16

Rather than right clicking on the macro identifier and then on "go to definition", is it possible to expand macro references and see what the code that is passed to the compiler looks like?

  • 1
    @HansPassant You should really make that an answer, since a copy/paste of your comment has been it for the past three years and it's kinda ugly tbh. – Fund Monica's Lawsuit Aug 26 '16 at 20:46
  • It is a simple fix, just flag the comment as "obsolete" and the mods will delete it. – Hans Passant Aug 26 '16 at 22:08
19

"Project + Properties, C/C++, Preprocessor, Preprocess to a File = Yes. Compile and open the .i file in the build directory.

  • You can also do this for individual files by right clicking and viewing properties – Ash McConnell Feb 23 '18 at 19:41
6

I heard all possible negative answers on the topic:

  • macros can only be expanded not evaluated
  • preprocessor should parse also include files
  • nested macros can be over-complicated
  • conditional preprocessing can be tricky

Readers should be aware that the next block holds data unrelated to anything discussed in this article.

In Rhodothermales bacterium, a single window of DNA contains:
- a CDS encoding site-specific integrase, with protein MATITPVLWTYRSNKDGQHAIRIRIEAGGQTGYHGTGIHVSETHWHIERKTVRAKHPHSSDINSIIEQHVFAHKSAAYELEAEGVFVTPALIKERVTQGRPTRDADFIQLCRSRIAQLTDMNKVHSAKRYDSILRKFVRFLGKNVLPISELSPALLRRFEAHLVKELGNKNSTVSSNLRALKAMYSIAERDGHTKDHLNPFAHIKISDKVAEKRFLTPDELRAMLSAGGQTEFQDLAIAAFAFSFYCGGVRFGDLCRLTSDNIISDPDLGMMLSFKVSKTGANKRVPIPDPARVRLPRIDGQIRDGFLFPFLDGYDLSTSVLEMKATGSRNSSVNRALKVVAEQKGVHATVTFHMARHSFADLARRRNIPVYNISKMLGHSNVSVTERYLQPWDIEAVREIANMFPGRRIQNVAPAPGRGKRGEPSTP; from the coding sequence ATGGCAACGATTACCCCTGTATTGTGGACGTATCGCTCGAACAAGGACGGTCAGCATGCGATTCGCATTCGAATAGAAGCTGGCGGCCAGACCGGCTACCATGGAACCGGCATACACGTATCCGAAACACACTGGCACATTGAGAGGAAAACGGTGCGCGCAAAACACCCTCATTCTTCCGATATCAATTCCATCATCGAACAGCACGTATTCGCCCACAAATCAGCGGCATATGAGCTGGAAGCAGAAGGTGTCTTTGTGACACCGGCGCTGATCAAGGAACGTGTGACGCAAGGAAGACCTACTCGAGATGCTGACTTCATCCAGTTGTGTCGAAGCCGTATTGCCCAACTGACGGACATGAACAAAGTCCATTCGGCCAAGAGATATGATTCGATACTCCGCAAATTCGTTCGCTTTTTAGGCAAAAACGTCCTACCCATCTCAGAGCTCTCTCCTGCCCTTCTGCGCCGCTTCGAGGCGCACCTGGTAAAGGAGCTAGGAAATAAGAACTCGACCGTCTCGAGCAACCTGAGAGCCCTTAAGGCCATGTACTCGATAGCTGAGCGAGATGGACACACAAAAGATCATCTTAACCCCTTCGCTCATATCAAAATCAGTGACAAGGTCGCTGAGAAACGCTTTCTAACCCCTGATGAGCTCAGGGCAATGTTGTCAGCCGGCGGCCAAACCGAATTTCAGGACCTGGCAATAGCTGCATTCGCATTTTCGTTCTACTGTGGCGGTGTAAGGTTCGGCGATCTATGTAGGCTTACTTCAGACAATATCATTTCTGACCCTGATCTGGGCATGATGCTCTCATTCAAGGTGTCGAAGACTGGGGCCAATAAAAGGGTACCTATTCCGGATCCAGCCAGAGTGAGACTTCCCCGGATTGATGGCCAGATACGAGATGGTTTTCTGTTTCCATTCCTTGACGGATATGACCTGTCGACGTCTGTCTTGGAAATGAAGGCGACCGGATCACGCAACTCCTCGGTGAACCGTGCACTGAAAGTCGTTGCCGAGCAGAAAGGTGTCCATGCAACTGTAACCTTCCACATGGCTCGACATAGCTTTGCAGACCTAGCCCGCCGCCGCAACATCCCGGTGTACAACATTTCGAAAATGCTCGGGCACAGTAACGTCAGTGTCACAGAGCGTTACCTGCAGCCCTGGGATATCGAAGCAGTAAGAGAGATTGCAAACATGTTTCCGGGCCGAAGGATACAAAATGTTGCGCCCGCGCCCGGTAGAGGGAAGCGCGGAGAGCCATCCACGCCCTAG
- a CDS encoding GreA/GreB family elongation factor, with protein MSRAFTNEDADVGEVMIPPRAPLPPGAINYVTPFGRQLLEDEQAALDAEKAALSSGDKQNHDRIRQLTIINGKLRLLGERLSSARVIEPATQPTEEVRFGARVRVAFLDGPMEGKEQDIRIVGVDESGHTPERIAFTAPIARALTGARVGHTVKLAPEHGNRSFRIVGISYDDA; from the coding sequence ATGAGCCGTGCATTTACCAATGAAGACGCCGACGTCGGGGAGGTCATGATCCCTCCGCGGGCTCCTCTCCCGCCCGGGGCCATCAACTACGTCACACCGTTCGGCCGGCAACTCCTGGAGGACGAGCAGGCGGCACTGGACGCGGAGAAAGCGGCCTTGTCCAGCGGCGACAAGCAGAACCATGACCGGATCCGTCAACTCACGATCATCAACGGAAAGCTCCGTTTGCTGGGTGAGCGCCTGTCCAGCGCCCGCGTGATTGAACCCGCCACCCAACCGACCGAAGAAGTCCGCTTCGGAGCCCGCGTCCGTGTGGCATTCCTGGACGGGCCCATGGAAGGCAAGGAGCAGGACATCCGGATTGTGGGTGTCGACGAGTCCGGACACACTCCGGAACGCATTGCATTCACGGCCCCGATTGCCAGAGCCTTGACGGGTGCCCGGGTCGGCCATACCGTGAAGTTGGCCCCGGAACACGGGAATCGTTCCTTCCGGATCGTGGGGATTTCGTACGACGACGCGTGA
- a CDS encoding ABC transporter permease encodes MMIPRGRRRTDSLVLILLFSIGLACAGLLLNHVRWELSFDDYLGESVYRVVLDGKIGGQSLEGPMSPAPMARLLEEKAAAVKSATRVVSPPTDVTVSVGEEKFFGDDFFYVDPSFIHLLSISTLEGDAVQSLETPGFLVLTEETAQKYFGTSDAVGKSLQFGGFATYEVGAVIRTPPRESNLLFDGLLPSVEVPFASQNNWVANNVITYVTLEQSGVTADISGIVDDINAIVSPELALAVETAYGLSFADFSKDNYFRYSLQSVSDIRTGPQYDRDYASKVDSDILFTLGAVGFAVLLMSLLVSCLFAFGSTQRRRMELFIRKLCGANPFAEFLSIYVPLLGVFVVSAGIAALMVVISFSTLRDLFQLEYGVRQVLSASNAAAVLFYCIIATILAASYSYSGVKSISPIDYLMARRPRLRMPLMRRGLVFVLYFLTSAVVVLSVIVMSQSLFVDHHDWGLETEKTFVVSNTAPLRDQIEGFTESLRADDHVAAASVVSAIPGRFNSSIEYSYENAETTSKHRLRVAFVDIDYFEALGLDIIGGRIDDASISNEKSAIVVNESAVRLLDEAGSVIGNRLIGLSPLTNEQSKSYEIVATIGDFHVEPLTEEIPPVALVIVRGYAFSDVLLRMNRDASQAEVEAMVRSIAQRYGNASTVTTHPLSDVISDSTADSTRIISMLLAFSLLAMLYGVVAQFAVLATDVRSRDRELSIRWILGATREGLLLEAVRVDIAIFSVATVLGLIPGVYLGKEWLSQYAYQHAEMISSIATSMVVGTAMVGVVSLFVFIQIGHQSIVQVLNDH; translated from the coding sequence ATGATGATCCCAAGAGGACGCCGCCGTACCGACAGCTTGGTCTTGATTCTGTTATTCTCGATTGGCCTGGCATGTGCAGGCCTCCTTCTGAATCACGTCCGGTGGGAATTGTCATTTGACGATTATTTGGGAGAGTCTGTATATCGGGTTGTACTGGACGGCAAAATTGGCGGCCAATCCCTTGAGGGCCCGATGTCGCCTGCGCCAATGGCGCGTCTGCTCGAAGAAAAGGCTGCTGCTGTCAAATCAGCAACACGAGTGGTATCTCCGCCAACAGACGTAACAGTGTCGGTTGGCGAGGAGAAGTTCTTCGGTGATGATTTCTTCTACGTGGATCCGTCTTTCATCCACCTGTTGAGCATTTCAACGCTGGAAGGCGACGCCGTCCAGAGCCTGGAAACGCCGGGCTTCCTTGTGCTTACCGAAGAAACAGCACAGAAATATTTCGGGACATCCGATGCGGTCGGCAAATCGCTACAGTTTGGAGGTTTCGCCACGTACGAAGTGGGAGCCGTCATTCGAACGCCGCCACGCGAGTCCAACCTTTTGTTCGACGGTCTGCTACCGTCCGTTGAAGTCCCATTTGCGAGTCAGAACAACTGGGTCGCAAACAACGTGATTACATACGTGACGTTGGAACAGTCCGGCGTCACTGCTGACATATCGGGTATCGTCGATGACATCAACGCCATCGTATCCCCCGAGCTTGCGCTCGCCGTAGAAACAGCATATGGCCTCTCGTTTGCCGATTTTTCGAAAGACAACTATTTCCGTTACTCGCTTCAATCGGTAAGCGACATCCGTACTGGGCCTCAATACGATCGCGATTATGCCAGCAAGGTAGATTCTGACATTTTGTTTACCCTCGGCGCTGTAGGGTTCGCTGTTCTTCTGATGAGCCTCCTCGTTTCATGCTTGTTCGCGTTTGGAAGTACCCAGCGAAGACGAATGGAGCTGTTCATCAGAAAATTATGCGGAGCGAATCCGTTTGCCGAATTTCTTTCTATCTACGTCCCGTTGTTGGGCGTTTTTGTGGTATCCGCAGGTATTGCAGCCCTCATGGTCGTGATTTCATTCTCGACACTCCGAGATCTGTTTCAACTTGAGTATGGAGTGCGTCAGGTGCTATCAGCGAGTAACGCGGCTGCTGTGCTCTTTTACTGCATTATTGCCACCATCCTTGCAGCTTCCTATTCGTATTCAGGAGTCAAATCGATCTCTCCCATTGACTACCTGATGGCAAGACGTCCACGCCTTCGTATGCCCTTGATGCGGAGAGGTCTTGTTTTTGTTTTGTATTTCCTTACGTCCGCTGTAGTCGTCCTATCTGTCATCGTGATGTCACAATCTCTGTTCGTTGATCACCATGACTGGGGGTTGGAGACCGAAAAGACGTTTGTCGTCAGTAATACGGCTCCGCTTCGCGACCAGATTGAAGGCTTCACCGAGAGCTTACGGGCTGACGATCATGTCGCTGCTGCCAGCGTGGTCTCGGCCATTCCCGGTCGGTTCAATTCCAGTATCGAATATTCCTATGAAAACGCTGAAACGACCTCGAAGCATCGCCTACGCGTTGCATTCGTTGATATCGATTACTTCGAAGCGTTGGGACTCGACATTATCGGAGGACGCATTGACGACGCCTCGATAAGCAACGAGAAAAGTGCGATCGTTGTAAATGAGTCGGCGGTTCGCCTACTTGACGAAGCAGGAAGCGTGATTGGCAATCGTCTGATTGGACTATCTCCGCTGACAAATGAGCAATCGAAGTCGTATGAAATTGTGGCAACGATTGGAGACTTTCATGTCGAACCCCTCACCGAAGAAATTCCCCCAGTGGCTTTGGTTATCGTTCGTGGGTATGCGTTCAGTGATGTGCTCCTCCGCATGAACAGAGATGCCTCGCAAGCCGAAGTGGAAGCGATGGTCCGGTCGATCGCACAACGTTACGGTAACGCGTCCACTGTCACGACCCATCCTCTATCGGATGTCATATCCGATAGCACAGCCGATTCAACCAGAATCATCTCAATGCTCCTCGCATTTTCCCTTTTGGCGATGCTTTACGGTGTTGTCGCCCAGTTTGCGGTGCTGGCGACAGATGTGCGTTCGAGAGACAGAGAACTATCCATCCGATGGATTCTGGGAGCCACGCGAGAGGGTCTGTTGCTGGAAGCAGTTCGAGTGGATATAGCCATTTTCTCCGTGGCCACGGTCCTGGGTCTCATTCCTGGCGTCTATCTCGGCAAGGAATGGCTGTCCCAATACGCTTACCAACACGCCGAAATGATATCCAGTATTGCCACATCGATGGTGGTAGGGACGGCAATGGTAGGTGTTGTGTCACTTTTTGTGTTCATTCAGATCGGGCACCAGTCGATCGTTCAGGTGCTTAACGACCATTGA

• macros are evil just avoid them etc
  • etc....

They are all true, but IMO they collide with the reality of everydays programming.

In fact, working on old C project where macros, where mostly simply used as functions, this became of crucial importance for me. Generating all preprocessed files with /P works but is overkilling and time taking. I just needed a tool that expands a simple macro defined a few lines above or at maximum in other file.

How to do that?

  1. On Linux simply use GDB and his expand macros capabilities
  2. On windows I use https://www.jetbrains.com/resharper-cpp/ integrated into Visual Studio

So, Yes, in a practical sense, it is possible.

0

You can see the macro expansion in the quick info tooltips since VS2017. A very cool new feature.

Macro Expansions in Quick Info Tooltips

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